That’s not our situation. At all. But it’s a constant reminder for me. I don’t believe anyone ever consciously chose or even wanted that future for that church. But somehow, over the course of decades, that’s where they wound up. And so, I promised myself that no matter where I pastored next, I would tell that story. Because it’s too easy to have the best of intentions, and to end up there.

And so, I always want to say to churches the same thing I want to say to individuals: don’t wait until your funeral to live out this Psalm. This should not be your deathbed prayer. This should be the proclamation you make as you rise every morning: the Lord is my shepherd…I shall not fear.

And so, whether on your own path or on this path we walk together, live out that kind of faith everyday. God has already given you more than you need. You have an abundance. You have enough. Don’t be afraid to use it. Live boldly, follow the Good Shepherd, and you, and we, will indeed live. Amen?

Sermon for the Closing of Wilmington Congregational Church

Genesis 12:1-9

12Now the Lord said to Abram, “Go from your country and your kindred and your father’s house to the land that I will show you. 2I will make of you a great nation, and I will bless you, and make your name great, so that you will be a blessing. 3I will bless those who bless you, and the one who curses you I will curse; and in you all the families of the earth shall be blessed.”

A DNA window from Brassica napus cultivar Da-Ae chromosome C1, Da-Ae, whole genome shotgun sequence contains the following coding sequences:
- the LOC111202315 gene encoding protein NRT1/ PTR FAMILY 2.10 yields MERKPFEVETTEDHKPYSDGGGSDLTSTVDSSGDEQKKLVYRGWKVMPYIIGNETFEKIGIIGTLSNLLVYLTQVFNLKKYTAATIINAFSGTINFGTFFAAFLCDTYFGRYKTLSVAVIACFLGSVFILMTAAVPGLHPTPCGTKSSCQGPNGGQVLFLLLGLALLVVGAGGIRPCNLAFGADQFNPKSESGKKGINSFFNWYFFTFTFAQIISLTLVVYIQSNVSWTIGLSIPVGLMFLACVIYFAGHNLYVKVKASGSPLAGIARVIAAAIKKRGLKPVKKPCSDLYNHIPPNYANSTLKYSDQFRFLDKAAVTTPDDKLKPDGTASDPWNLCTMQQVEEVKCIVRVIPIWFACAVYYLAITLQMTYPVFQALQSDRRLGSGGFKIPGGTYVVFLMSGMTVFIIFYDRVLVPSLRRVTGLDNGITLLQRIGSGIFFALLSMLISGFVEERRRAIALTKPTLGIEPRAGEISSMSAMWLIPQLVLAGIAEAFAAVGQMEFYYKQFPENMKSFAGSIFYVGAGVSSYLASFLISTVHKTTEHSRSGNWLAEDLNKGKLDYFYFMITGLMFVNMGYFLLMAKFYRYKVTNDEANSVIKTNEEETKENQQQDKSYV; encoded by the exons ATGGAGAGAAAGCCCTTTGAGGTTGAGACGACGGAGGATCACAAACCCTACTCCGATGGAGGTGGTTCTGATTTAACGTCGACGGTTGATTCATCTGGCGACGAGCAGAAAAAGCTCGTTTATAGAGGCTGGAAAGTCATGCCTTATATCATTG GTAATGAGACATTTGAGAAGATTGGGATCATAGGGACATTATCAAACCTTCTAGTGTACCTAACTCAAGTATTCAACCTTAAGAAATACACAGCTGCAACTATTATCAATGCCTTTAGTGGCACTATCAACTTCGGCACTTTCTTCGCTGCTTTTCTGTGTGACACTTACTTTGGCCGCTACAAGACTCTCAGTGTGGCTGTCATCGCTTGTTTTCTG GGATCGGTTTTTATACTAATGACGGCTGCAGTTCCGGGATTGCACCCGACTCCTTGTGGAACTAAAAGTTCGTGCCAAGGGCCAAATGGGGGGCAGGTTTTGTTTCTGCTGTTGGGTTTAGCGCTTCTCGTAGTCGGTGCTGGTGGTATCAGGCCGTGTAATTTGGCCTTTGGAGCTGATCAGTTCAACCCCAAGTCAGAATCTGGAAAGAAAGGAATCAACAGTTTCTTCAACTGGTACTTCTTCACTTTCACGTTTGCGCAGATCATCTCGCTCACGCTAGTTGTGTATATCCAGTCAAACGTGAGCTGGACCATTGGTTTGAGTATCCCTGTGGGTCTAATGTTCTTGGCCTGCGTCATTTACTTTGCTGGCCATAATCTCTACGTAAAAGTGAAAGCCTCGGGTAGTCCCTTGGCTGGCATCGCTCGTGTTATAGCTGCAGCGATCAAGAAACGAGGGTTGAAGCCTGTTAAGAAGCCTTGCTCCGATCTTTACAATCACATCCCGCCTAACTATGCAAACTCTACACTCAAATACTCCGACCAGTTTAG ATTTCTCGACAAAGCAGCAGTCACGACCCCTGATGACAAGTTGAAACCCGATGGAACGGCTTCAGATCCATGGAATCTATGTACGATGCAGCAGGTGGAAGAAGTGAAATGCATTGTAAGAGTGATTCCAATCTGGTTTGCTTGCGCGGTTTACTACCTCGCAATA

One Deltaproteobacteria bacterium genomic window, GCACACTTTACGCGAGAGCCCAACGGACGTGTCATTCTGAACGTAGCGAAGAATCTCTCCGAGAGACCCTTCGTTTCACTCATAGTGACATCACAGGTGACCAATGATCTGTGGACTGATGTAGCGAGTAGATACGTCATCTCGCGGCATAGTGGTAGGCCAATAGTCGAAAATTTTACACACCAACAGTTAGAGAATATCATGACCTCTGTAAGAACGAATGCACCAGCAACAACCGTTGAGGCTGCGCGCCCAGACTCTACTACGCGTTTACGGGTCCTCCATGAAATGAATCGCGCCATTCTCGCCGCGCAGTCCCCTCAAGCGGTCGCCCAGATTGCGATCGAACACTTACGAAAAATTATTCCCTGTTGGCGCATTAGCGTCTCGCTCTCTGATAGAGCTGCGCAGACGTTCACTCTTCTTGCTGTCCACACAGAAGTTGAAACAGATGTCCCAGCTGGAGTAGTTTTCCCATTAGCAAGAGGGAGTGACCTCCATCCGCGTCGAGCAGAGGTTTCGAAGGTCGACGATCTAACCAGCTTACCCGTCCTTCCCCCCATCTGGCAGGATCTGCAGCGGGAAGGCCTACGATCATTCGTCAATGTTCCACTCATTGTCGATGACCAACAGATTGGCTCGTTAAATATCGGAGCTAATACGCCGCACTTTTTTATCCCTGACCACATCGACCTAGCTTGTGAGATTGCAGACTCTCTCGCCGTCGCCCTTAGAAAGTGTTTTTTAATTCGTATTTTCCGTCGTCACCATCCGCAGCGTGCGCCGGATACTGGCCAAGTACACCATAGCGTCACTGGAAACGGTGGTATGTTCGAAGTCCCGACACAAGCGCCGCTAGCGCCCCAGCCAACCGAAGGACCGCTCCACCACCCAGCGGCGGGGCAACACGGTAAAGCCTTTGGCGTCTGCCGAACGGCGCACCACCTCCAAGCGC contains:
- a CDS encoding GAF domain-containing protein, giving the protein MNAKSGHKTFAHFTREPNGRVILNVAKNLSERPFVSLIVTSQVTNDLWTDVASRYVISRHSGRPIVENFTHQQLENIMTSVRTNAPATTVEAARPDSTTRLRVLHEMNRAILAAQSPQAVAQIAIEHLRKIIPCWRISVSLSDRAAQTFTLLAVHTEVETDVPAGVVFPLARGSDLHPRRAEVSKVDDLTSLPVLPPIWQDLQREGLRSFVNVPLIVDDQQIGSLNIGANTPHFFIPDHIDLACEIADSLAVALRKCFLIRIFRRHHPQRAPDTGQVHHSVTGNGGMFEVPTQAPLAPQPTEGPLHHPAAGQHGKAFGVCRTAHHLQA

4So Abram went, as the Lord had told him; and Lot went with him. Abram was seventy-five years old when he departed from Haran.5Abram took his wife Sarai and his brother’s son Lot, and all the possessions that they had gathered, and the persons whom they had acquired in Haran; and they set forth to go to the land of Canaan. When they had come to the land of Canaan,

6Abram passed through the land to the place at Shechem, to the oak of Moreh. At that time the Canaanites were in the land. 7Then the Lordappeared to Abram, and said, “To your offspring I will give this land.” So he built there an altar to the Lord, who had appeared to him. 8From there he moved on to the hill country on the east of Bethel, and pitched his tent, with Bethel on the west and Ai on the east; and there he built an altar to the Lord and invoked the name of the Lord. 9And Abram journeyed on by stages toward the Negeb.

If I could only say one thing to the members of Wilmington today, I’d say this: “you did nothing wrong”.

And if I could say a second thing it would be this: “God is not done with you.”

We’ve come today because we are saying goodbye to one particular form of the body of Christ. We are sad. And it is not something we ever wanted to do. And yet, in the end, we felt like this was the most faithful choice we could have made. Which makes today particularly bittersweet.

Over the last year we have engaged in a hard conversation. A conversation that had been a long time coming. It was not easy. It was emotional. And it was something none of us wanted to talk about. And yet we did. And about two months ago we sat in this sanctuary and took a unanimous vote that it was time to close our doors.

Since that time, the biggest regret I have heard from folks. is not about closing the church. It’s about whether we let our ancestors in this place down. Would members of all the generations that came through those doors look at us today and think, “You didn’t do enough. You didn’t honor our legacy.”?

There’s a tendency to beat ourselves up about that. To wonder what we could have done better. But if we are doing that, we are losing sight of the question: Did we honor their legacy?

As I’ve thought about it, I think the answer is “yes”. We have honored the lives and faith of the people who came through that door. And I’ll tell you why.